Control issues and chronic illness

photo credit: Evan McDougall

Five things that are on my mind, inspired by Ashley Story’s blog.

1. Life has been both wonderful (I’ve been able to maintain routines that are good for my mental health) and stressful (several really difficult conversations that hit on almost all of my traumas). Feeling out of control in some areas manifests itself as tighter control — or attempts at tighter control — in others. 

On Thursday, I stayed up past 3am creating and organizing a new shared project management space for Alexa and I, along with a shared private Slack channel for the different types of communication we need to have in order to function in our relationship, as well as within our chosen family structure.

I feel absolutely horribly sorry for people that don’t or aren’t able to have healthy communication with those they’re in relationships with. Relationships are both-ways process, so any one person in a relationship that is doing all the emotional labor is as effective as one hand clapping.

2. I’ve been experiencing an increase in joint pain in my right hand and wrist, and I am right-handed. This kind of pain is a very effective way to stop me doing any of the things I usually do: typing, writing, knitting, folding laundry, using a mouse. 

I re-discovered a stretchy brace that is hook-and-eye adjustable and wraps around my wrist, during one of my recent Organize All The Things!! events. When I wear it, there’s just enough adjustable pressure on my wrist that using my dominant hand is possible again, and usually prevents pain for at least an hour or two. 

3. Accepting my body’s needs and the reality of my various disabilities has been really hard, and I don’t like it.

There has been a radical shift in the way I think about and judge myself — and I already had self-esteem issues — and it’s forced me to look at my environment and my habits and wonder where they are set up to support me as I am, and where they are set up to sabotage me.

Somewhere during organizing and sorting and rethinking my personal, digital, and emotional personal spaces, I let go of the stubbornness that was keeping me from admitting that things I want to do will be easier to do if I stop trying to do them the way that I used to; and so, now I am making small inroads into the spaces that are mine, where I can rest more effectively, ask for help when and where I need it, and where I can work on all the projects that matter to me, without harming myself — or, at least, with less harm.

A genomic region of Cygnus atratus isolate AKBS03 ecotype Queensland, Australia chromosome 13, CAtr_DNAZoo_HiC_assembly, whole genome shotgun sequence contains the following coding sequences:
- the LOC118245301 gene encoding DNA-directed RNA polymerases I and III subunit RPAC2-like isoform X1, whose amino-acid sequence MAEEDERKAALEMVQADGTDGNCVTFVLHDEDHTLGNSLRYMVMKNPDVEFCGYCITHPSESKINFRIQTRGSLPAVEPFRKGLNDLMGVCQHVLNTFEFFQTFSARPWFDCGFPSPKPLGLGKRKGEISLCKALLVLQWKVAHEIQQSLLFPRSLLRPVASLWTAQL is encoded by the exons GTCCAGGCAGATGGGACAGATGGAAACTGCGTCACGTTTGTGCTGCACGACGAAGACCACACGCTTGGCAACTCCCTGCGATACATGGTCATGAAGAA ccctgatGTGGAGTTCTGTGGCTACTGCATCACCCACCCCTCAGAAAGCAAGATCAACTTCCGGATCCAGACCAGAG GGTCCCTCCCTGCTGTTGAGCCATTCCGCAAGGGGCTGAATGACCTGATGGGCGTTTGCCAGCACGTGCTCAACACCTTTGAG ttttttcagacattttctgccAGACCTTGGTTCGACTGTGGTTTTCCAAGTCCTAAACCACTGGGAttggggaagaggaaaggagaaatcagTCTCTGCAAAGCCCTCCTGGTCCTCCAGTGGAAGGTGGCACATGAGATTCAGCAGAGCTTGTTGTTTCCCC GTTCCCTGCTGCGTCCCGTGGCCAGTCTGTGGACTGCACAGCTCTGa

4. I am doing better at being still physically for a period of time, so that I can heal and/or wait for extra pain meds to start working, but I don’t seem to be able to keep mentally still without a serious dip in my mental health. 

I need things to do, and when my body needs time off from doing things, I need things that require only my mind, and perhaps the speech-to-text function on my phone, although usually that is more ridiculous trouble than it’s worth because I abhor it when I personally have misspelled something or failed to use punctuation in the ways that I understand it to be correct.

To keep myself entertained, distracted, and intellectually stimulated during these down times, I’ve been listening to a lot of podcasts. Which, of course, meant that I needed to re-organize that specific digital space: I gave myself permission to stop subscribing to so many political podcasts because they all raise my blood pressure, which leads to MCAS flares and migraines and extra days of brain fuzz and an inability to get up and do things the way I prefer to do them.